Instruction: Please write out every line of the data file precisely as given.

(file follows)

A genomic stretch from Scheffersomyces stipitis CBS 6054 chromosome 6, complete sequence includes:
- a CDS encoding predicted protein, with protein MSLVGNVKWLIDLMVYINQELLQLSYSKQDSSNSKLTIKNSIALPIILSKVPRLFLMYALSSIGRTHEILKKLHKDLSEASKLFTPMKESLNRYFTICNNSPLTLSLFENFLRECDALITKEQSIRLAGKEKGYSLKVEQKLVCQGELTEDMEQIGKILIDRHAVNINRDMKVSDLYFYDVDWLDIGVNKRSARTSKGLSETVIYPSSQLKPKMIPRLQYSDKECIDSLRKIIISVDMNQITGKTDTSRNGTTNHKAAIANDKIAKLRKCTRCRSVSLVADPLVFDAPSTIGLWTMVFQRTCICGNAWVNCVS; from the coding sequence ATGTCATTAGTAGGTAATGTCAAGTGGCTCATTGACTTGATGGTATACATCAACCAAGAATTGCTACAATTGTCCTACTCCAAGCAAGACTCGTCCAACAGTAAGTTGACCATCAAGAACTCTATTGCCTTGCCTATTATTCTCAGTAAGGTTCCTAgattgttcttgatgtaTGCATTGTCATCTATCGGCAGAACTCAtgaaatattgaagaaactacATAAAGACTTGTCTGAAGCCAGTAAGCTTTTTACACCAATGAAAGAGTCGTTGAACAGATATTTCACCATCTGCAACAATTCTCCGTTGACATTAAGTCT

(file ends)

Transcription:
A genomic stretch from Scheffersomyces stipitis CBS 6054 chromosome 6, complete sequence includes:
- a CDS encoding predicted protein, with protein MSLVGNVKWLIDLMVYINQELLQLSYSKQDSSNSKLTIKNSIALPIILSKVPRLFLMYALSSIGRTHEILKKLHKDLSEASKLFTPMKESLNRYFTICNNSPLTLSLFENFLRECDALITKEQSIRLAGKEKGYSLKVEQKLVCQGELTEDMEQIGKILIDRHAVNINRDMKVSDLYFYDVDWLDIGVNKRSARTSKGLSETVIYPSSQLKPKMIPRLQYSDKECIDSLRKIIISVDMNQITGKTDTSRNGTTNHKAAIANDKIAKLRKCTRCRSVSLVADPLVFDAPSTIGLWTMVFQRTCICGNAWVNCVS; from the coding sequence ATGTCATTAGTAGGTAATGTCAAGTGGCTCATTGACTTGATGGTATACATCAACCAAGAATTGCTACAATTGTCCTACTCCAAGCAAGACTCGTCCAACAGTAAGTTGACCATCAAGAACTCTATTGCCTTGCCTATTATTCTCAGTAAGGTTCCTAgattgttcttgatgtaTGCATTGTCATCTATCGGCAGAACTCAtgaaatattgaagaaactacATAAAGACTTGTCTGAAGCCAGTAAGCTTTTTACACCAATGAAAGAGTCGTTGAACAGATATTTCACCATCTGCAACAATTCTCCGTTGACATTAAGTCT